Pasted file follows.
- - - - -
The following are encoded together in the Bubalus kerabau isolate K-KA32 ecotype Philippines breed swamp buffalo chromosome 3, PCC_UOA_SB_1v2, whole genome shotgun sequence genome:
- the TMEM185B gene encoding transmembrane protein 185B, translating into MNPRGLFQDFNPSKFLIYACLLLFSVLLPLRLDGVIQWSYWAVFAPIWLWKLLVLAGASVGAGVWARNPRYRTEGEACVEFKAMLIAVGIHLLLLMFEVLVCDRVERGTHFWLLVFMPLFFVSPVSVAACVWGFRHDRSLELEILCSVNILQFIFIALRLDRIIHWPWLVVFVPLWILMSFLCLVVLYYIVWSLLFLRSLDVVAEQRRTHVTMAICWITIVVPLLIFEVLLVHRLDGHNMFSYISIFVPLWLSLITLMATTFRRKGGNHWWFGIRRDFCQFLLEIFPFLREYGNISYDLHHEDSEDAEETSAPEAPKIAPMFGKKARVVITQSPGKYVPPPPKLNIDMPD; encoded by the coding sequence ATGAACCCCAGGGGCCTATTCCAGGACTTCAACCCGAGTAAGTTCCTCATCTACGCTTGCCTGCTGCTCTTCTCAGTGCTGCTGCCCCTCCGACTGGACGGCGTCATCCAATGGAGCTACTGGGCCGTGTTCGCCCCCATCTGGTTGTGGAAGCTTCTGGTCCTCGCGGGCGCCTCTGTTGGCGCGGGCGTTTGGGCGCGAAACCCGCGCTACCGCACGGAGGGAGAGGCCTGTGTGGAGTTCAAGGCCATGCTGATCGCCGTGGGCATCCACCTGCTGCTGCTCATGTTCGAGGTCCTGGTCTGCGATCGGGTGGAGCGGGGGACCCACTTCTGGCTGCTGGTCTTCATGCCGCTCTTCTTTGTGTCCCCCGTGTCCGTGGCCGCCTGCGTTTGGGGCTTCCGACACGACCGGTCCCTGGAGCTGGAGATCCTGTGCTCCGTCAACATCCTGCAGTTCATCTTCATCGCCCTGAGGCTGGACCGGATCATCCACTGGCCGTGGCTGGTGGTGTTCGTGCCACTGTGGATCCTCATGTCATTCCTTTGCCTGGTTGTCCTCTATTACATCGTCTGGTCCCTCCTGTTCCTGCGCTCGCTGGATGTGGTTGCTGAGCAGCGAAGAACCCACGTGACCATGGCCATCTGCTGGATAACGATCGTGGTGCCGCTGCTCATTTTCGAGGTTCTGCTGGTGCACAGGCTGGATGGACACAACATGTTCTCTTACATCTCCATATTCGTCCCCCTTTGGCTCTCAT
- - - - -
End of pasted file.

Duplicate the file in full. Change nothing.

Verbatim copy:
The following are encoded together in the Bubalus kerabau isolate K-KA32 ecotype Philippines breed swamp buffalo chromosome 3, PCC_UOA_SB_1v2, whole genome shotgun sequence genome:
- the TMEM185B gene encoding transmembrane protein 185B, translating into MNPRGLFQDFNPSKFLIYACLLLFSVLLPLRLDGVIQWSYWAVFAPIWLWKLLVLAGASVGAGVWARNPRYRTEGEACVEFKAMLIAVGIHLLLLMFEVLVCDRVERGTHFWLLVFMPLFFVSPVSVAACVWGFRHDRSLELEILCSVNILQFIFIALRLDRIIHWPWLVVFVPLWILMSFLCLVVLYYIVWSLLFLRSLDVVAEQRRTHVTMAICWITIVVPLLIFEVLLVHRLDGHNMFSYISIFVPLWLSLITLMATTFRRKGGNHWWFGIRRDFCQFLLEIFPFLREYGNISYDLHHEDSEDAEETSAPEAPKIAPMFGKKARVVITQSPGKYVPPPPKLNIDMPD; encoded by the coding sequence ATGAACCCCAGGGGCCTATTCCAGGACTTCAACCCGAGTAAGTTCCTCATCTACGCTTGCCTGCTGCTCTTCTCAGTGCTGCTGCCCCTCCGACTGGACGGCGTCATCCAATGGAGCTACTGGGCCGTGTTCGCCCCCATCTGGTTGTGGAAGCTTCTGGTCCTCGCGGGCGCCTCTGTTGGCGCGGGCGTTTGGGCGCGAAACCCGCGCTACCGCACGGAGGGAGAGGCCTGTGTGGAGTTCAAGGCCATGCTGATCGCCGTGGGCATCCACCTGCTGCTGCTCATGTTCGAGGTCCTGGTCTGCGATCGGGTGGAGCGGGGGACCCACTTCTGGCTGCTGGTCTTCATGCCGCTCTTCTTTGTGTCCCCCGTGTCCGTGGCCGCCTGCGTTTGGGGCTTCCGACACGACCGGTCCCTGGAGCTGGAGATCCTGTGCTCCGTCAACATCCTGCAGTTCATCTTCATCGCCCTGAGGCTGGACCGGATCATCCACTGGCCGTGGCTGGTGGTGTTCGTGCCACTGTGGATCCTCATGTCATTCCTTTGCCTGGTTGTCCTCTATTACATCGTCTGGTCCCTCCTGTTCCTGCGCTCGCTGGATGTGGTTGCTGAGCAGCGAAGAACCCACGTGACCATGGCCATCTGCTGGATAACGATCGTGGTGCCGCTGCTCATTTTCGAGGTTCTGCTGGTGCACAGGCTGGATGGACACAACATGTTCTCTTACATCTCCATATTCGTCCCCCTTTGGCTCTCAT